8. I am reading your reblog right now and looking for answers everywhere…from facebook and wordpress and forums. I started to post a picture of myself on my blog on Independence day of me almost naked with my body painted red white and blue with stars in accurate places and a full red white and blue feathered headdress and mask with twinkling lights being handcuffed by a real Key West cop during Fantasy Fest 2001. It was a dare that I had going with Ionia Martin, but I couldn’t follow thru. My facebook family has already seen it and I though my wordpress family might get a kick out of it….then, the paranoia set in…I thought about all of those potentially judgmental critics out there in the reader audience that mighthave access to such a picture and be terriblty disturbed about it, and of course , how horribly unprofessional that would be…I wouldn’t want to offend anyone, really, but I have about copped an attitude that this is ME, whether I am on my author page , my wordpress page, my blog, whatever and I am undisciplined, absurd, and genuinely insane, deal with it.

    • I would love to see that picture! OK, now I’ve heard from Victoria Grefer who has several hundred Likes on her FB page. I don’t know if this will help but … so we have a profile page (what I call a personal account) which we need in order to create an Author Page (or blogger page in my case). Anyway, the only Likes that count on our Author Page are ones that come from people’s profile page. So you actually did the right thing in Liking my page from your personal account. What I need to do is visit your Author page while I have my profile page active and then Like it. I do not understand why it has to be this way, but apparently this is how FB has it set up. The best way to manage both pages is to use a different image and a different username for each page. I learned that the hard way. Does this even remotely make sense? So now I guess I have to go to FB and “re-Like” everyone I like from my profile page just so those LIkes will count for them. Really, I don’t know if FB could have made this more confusing … [grrrrrrrrr]. Thanks for trying along with me!

  9. Showing up on my wall, not my page…everything from everybody is showing upon my personal wall…I even get confused with the wording!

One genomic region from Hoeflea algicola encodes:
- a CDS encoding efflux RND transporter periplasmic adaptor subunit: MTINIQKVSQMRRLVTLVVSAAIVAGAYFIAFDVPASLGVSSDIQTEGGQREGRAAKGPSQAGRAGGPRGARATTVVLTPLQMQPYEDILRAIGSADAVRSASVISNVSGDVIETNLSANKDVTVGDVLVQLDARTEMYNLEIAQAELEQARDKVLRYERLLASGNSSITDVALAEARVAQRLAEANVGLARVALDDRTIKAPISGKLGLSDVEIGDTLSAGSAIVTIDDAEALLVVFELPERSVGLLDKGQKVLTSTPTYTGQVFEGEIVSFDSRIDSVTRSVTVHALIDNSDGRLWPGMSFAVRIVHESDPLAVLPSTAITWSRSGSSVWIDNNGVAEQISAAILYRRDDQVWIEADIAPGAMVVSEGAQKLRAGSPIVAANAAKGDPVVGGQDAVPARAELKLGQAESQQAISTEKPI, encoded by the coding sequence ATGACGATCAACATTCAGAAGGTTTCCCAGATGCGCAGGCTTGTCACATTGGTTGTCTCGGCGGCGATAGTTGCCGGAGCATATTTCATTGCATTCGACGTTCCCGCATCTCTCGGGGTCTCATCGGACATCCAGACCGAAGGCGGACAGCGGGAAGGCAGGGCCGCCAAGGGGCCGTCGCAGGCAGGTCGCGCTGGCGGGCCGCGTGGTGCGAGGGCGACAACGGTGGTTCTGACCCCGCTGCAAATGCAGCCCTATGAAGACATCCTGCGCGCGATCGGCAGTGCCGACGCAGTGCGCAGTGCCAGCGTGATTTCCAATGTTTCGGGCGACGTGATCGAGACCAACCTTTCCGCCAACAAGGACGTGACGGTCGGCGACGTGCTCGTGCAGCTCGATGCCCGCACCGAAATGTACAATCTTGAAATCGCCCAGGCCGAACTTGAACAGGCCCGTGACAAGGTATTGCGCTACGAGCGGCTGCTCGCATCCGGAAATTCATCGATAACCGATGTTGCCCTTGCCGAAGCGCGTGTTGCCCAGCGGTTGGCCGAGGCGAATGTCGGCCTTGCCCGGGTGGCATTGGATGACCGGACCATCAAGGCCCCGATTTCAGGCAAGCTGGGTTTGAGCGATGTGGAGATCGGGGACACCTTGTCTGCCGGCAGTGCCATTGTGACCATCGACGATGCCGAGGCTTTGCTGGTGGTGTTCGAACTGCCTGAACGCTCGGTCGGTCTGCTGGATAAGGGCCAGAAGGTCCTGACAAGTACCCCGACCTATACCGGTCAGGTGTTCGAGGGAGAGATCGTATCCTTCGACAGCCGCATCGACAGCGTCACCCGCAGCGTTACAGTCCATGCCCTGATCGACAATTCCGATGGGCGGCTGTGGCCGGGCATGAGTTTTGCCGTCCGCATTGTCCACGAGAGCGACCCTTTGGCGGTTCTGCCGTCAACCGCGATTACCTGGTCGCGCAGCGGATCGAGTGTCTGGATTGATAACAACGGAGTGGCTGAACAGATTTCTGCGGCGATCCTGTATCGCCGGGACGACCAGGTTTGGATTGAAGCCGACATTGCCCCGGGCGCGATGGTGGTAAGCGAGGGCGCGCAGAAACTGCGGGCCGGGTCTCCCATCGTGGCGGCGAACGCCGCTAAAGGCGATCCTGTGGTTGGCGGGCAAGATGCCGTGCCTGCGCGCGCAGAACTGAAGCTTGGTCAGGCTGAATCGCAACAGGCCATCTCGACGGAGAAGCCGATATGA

10. This post could not have come in a more timely manner for me. I am upping my marketing a bit trying to get ready for the paperback release of my book and more actively promoting it. I have to…nobody else is going to do it for me. I have had a very private facebook account since facebook came into being and I thought I understood it very well. I have just a few, less than a hundred, family and friends, on purpose. We share photos (lots of distant nieces and nephews also) and comments with each other and keep up on all of the latest and I have my privacy connections well monitored. Half the time I would not recall birthdays if it wasn’t for facebook, because my memory is getting bad and my calendar stays so busy. I could really care less about likes, comments and such on that page because I know that people who mean so much to me see those posts even when they might not have time to comment, but I really enjoy all of the pictures. That’s why I started with FB, to have a place to organize, store and share pics….then it became a contest by many of my “friends” (not family so much). to see who could get the most comments on a post or the most likes on a post and I just stopped liking or commenting much on anything. Rarely, if a photo grabs my attention or a post is awesome enough, I will make a brief remark, but I don’t feel like I know them anymore. Especially the people I used to work with now that I am semi-retired and only do independent contract work. People also don’t seek me out, (even family, despite the tons of gifts they receive) come to my page and post anything, not even a “thank you” and never really have. That sort of pisses me off. If I can oogle your baby pictures the least you can do is send me a facebook acknowledgment for that graduation present. Okay, now I am starting to sound selfish. Sorry about that, don’t mean to be. It is just that manners, etiquette and tradition seem to have gone out the window with social media. Now I have pretty much abandoned my old facebook page in the past year, except scanning for pictures. From time to time I will post some, mostly in sharing with family, my grandchildren, our vacations…stuff like that, and I don’t expect my “friends” to find that all that interesting. Now, I recently connected my blog to my facebook pages. I am so confused. My private page posts these blogs and I know that I can change the settings, but my family and friends are actually reading these, so I haven’t. I also forget sometimes when I should have changed it. I started a new author page when I first published my book. My blogs post there now also. I have liked the pages of many of my blogging friends and their posts now show up on my personal page, but not on my author page where I liked them from. I am glad that I can read my blogging friends posts, but I also wonder if I can read theirs, are they seeing all my baby picture posts as well? Then it gets more complicated. Another blogger told me that I should join some facebook writer’s groups (I didn’t even know FB had groups like that as long as I have been on it). So I did. They even have Like-athons and Like Swaps so you can build your audience…even tho most of what I have seen so far is people trying to self promote their work rather than actually helping one another out with writing issues and friendly conversation. I participated in one of the Like Swaps, and got about twenty more likes for my author page…now interestingly enough, all of their posts are showing up on my personal page..littering it up with tons of promotional info as well as their personal info and I am having regrets. I am also wondering just what these virtual strangers are seeing when I post…now I am getting paranoid. Part of me wants to go back and unlike all of the folk that I really am not acquainted with, but even if I did that, since they “liked” me I would still show up on their pages until they “unliked” me. Now I just don’t think I understand or “LIKE” this facebook thing at all anymore. I am soooo not tech savvy and I am so very confused by it all. My husband laughs because he has never gotten into the whole social media thing and he is very tech savvy, but doesn’t understand the dynamics of it. I don’t even think the people at Facebook do. I rarely post anything from my S.K. Nicholls facebook page, just occasional posts about my book. I don’t think I have much of a personality there. I am probably doing it all wrong. Maybe that’s where I should be posting. it is hard to market yourself and be paranoid at the same time. Gosh! Sorry I took up so much space here, I should have just sent you an email. Just sign this ~ thoroughly confused now